For more red tide resources:
- Florida Fish and Wildlife Conservation Commission
- Florida Department of Health
- Mote Marine Laboratory
Where is the Latest Data for the Northern Estuaries?
Using SFWMD's monitoring network and technical information, a wealth of data is available on this website for the District's 16-county region, including the Caloosahatchee and St. Lucie estuaries:
- Operational Planning – Find weekly operational reports and other information on the current state of the system and water control operations, including water quality and environmental conditions such as salinity levels, Lake Okeechobee water control structure operations recommendations, rainfall outlook models and more.
- Site Status Report – Check real-time water levels upstream and downstream of hundreds of water control structures, flow volume and more.
- Moving Water Interactive Map – Get updates on the water storage availability of key water bodies and the volume of water moved south from the lake through four water control structures. (NOTE: This information is updated each Tuesday.)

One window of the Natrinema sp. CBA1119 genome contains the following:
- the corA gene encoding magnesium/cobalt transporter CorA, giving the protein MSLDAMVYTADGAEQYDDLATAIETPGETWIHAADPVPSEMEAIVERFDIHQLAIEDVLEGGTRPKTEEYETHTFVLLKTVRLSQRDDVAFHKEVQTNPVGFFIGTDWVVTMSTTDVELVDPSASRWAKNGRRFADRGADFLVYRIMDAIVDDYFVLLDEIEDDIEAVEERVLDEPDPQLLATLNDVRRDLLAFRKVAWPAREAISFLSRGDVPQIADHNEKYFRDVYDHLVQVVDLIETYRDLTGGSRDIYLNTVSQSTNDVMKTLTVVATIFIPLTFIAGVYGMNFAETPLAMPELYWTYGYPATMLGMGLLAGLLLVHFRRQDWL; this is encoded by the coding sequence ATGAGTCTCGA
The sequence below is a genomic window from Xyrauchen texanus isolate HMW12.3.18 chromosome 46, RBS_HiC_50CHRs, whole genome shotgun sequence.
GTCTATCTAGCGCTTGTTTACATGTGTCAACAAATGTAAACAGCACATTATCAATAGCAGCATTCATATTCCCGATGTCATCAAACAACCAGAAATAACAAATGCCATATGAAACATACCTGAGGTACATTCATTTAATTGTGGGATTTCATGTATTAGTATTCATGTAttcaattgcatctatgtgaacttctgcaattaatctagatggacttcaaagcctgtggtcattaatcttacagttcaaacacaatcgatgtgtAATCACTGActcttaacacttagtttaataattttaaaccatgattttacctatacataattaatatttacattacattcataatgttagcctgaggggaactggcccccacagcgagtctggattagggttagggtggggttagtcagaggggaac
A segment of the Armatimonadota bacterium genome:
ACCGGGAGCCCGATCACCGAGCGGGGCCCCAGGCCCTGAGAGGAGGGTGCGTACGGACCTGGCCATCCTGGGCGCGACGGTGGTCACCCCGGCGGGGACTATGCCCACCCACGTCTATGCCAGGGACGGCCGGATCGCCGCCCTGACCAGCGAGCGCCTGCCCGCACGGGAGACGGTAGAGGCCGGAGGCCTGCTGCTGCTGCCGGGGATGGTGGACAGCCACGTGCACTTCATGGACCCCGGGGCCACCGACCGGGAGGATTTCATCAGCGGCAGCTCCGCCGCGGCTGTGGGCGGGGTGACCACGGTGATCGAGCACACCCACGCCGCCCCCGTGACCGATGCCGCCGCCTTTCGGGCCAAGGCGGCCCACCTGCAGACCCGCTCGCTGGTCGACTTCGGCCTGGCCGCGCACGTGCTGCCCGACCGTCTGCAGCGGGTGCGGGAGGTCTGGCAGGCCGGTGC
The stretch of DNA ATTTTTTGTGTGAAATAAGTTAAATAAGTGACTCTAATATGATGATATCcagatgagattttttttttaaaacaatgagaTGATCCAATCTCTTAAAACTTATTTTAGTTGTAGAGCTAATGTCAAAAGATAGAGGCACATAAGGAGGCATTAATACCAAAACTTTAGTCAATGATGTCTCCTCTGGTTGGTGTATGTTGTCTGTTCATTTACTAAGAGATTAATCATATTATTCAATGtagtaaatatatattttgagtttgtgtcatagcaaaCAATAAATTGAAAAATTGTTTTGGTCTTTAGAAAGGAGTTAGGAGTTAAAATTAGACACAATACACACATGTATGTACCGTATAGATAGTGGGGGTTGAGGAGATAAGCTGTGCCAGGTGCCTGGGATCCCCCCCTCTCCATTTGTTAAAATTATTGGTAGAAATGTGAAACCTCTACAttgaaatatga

- System Constraints – Check the status of constraints in the regional water management system that affect how much water can be moved south.
- Rainfall Maps – See maps with historical rainfall totals, current radar-based rainfall estimates and more.
- DBHYDRO – Search this extensive environmental database for historical or up-to-date surface or groundwater information, as well as meteorological, hydrogeological and water quality data.
Data and Reports from U.S. Army Corps of Engineers
- Daily Water Management Reports
- Lake Okeechobee Report
- Caloosahatchee River
- St. Lucie River